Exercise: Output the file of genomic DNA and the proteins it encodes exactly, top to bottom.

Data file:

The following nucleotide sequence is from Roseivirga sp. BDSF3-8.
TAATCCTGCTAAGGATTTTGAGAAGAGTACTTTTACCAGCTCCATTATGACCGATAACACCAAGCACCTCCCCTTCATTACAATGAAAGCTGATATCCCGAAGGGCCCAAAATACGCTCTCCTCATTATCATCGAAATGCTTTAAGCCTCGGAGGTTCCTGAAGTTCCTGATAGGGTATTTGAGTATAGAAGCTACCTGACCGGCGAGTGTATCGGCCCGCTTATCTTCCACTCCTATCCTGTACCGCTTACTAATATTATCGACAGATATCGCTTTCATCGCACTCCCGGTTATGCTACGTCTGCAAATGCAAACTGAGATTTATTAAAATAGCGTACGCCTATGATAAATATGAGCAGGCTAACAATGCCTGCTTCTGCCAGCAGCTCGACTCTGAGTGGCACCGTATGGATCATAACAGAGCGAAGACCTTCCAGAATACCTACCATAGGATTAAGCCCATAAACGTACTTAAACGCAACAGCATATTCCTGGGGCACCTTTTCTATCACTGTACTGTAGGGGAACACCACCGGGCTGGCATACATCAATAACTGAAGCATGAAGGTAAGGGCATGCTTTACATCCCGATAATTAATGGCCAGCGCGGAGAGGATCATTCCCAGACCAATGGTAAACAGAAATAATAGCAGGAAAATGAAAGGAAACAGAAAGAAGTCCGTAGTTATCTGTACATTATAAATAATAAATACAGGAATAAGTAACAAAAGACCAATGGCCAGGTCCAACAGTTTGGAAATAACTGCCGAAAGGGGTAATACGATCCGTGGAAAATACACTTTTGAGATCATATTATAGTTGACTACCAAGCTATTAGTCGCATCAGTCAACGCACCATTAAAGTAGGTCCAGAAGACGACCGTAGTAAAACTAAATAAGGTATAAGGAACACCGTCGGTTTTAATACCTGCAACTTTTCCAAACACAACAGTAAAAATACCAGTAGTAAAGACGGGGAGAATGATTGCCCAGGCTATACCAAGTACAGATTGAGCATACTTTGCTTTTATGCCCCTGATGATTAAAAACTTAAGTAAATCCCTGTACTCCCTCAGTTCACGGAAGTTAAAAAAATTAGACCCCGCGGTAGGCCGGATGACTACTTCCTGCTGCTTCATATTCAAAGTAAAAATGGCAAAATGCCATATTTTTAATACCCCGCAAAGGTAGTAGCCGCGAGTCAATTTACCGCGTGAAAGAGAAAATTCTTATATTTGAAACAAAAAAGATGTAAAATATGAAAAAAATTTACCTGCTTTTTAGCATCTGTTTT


The following nucleotide sequence is from Roseivirga sp. BDSF3-8.
TAATCCTGCTAAGGATTTTGAGAAGAGTACTTTTACCAGCTCCATTATGACCGATAACACCAAGCACCTCCCCTTCATTACAATGAAAGCTGATATCCCGAAGGGCCCAAAATACGCTCTCCTCATTATCATCGAAATGCTTTAAGCCTCGGAGGTTCCTGAAGTTCCTGATAGGGTATTTGAGTATAGAAGCTACCTGACCGGCGAGTGTATCGGCCCGCTTATCTTCCACTCCTATCCTGTACCGCTTACTAATATTATCGACAGATATCGCTTTCATCGCACTCCCGGTTATGCTACGTCTGCAAATGCAAACTGAGATTTATTAAAATAGCGTACGCCTATGATAAATATGAGCAGGCTAACAATGCCTGCTTCTGCCAGCAGCTCGACTCTGAGTGGCACCGTATGGATCATAACAGAGCGAAGACCTTCCAGAATACCTACCATAGGATTAAGCCCATAAACGTACTTAAACGCAACAGCATATTCCTGGGGCACCTTTTCTATCACTGTACTGTAGGGGAACACCACCGGGCTGGCATACATCAATAACTGAAGCATGAAGGTAAGGGCATGCTTTACATCCCGATAATTAATGGCCAGCGCGGAGAGGATCATTCCCAGACCAATGGTAAACAGAAATAATAGCAGGAAAATGAAAGGAAACAGAAAGAAGTCCGTAGTTATCTGTACATTATAAATAATAAATACAGGAATAAGTAACAAAAGACCAATGGCCAGGTCCAACAGTTTGGAAATAACTGCCGAAAGGGGTAATACGATCCGTGGAAAATACACTTTTGAGATCATATTATAGTTGACTACCAAGCTATTAGTCGCATCAGTCAACGCACCATTAAAGTAGGTCCAGAAGACGACCGTAGTAAAACTAAATAAGGTATAAGGAACACCGTCGGTTTTAATACCTGCAACTTTTCCAAACACAACAGTAAAAATACCAGTAGTAAAGACGGGGAGAATGATTGCCCAGGCTATACCAAGTACAGATTGAGCATACTTTGCTTTTATGCCCCTGATGATTAAAAACTTAAGTAAATCCCTGTACTCCCTCAGTTCACGGAAGTTAAAAAAATTAGACCCCGCGGTAGGCCGGATGACTACTTCCTGCTGCTTCATATTCAAAGTAAAAATGGCAAAATGCCATATTTTTAATACCCCGCAAAGGTAGTAGCCGCGAGTCAATTTACCGCGTGAAAGAGAAAATTCTTATATTTGAAACAAAAAAGATGTAAAATATGAAAAAAATTTACCTGCTTTTTAGCATCTGTTTT